In this video tutorial, learn how to control text in After Effects with text animators in three easy steps.Top image via Shutterstock.One of the most exciting aspects of working in After Effects is the variety of ways to animate text. The transform properties of a layer offer a variety of options for keyframing and animation. However, if you want full control over your text layers, you need to learn how to use text animators.Text animators allow you to animate specific characters, words, and lines. It’s as simple as picking a property, specifying a range, and then animating to your heart’s desire. Let’s take a look at how to use a text animator in three easy steps. Step 1: Add an AnimatorFirst, I’ll add several animators to specify which properties to animate. I’ve added three animators to my Text Animator text layer. These include animators for Line Spacing, Tracking, and Rotation. I renamed each animator to make my animation workflow simple. If another person opens my project, they can easily identify what’s going on.Step 2: Select the RangeNext, I’ll bring the animation to life with range selectors. Each animator has a range selector with start, end, and offset animation options. Think of range selectors like masks. I’m going to select the range of the text layer that I want the property change to affect. I can specify the range selection by characters, words, lines, and several other advanced options. To bring the animation to life, I’ve adjusted each property to its beginning position. Once I have a good starting point, I’ll add keyframes to each range selector’s end option.Step 3: Time the AnimationFinally, I’ll fine-tune and time my animation by adjusting the end keyframes to match my sound effects. To help make things easier, I’ve renamed the range selectors to the match the name of the properties. For my rotation animator, I’ve changed the range to effect words instead of just characters. Again, when using a text animator, it’s common to only add keyframes to the start or end options of the range selector.Do you know other text animation tips? Let us know in the comments.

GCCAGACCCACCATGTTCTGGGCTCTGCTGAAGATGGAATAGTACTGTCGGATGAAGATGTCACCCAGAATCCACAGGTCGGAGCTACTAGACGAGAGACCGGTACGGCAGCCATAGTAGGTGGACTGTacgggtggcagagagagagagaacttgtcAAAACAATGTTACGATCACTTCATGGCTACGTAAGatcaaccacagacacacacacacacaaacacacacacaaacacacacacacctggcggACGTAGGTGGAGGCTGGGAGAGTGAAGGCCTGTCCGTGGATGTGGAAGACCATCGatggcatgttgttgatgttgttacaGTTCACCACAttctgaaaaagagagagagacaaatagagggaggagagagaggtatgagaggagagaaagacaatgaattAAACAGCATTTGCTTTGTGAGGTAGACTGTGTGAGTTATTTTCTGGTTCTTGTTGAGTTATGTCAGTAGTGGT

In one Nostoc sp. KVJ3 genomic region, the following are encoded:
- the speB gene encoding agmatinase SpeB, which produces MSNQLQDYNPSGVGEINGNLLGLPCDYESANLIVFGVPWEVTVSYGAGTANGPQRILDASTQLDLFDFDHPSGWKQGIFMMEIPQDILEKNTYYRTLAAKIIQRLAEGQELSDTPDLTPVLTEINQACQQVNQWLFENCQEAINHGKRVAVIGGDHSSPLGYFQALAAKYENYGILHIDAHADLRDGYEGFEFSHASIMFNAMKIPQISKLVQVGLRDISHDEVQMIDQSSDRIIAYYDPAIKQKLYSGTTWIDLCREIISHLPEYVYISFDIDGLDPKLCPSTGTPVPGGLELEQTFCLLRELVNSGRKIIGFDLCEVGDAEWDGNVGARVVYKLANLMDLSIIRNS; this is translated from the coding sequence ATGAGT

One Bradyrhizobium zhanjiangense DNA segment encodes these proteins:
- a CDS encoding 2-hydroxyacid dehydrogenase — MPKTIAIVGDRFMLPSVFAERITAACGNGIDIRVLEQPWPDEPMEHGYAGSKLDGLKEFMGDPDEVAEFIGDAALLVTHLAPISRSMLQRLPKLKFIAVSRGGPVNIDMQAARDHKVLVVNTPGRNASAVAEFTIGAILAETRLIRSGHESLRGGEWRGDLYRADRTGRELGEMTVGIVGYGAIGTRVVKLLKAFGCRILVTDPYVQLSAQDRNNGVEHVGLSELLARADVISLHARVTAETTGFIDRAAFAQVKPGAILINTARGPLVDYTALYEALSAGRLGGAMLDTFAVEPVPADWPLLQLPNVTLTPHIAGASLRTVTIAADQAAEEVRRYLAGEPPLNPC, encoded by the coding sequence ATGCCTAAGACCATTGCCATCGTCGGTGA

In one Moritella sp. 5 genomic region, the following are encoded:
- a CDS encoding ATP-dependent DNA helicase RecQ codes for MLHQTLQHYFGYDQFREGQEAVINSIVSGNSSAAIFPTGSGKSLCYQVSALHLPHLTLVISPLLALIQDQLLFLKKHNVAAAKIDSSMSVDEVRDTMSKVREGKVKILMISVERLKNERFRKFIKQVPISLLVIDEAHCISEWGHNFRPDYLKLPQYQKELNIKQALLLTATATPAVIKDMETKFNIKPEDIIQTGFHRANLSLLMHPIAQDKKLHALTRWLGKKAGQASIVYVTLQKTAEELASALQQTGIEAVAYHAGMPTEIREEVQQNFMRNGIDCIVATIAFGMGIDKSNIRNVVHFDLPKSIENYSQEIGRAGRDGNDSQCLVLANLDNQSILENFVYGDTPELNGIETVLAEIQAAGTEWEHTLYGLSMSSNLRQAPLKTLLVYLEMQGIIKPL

The Congress candidate was leading by a margin of 2,778 votes in the Dantewada Assembly bypoll where counting was taken up on Friday morning, officials said. The counting of votes in the bypoll held on September 23 in the Naxal-affected seat began at 8 at the District Institute of Education and Training (DIET) campus in Dantewada district headquarters,a poll official said. As per the early trends, Devti Karma of the Congress was leading by a margin of 2,778 votes against her nearest rival Ojaswi Mandavi of the BJP, he said. Ms. Karma had secured 6,720 votes, while Ms. Mandavi got 3942 votes after initial rounds of counting, he added. The ruling Congress and main opposition BJP are locked in a direct fight in this seat, reserved for Scheduled Tribe, where bypoll was necessitated after the death of sitting BJP MLA Bhima Mandavi in a Maoist attack in April this year.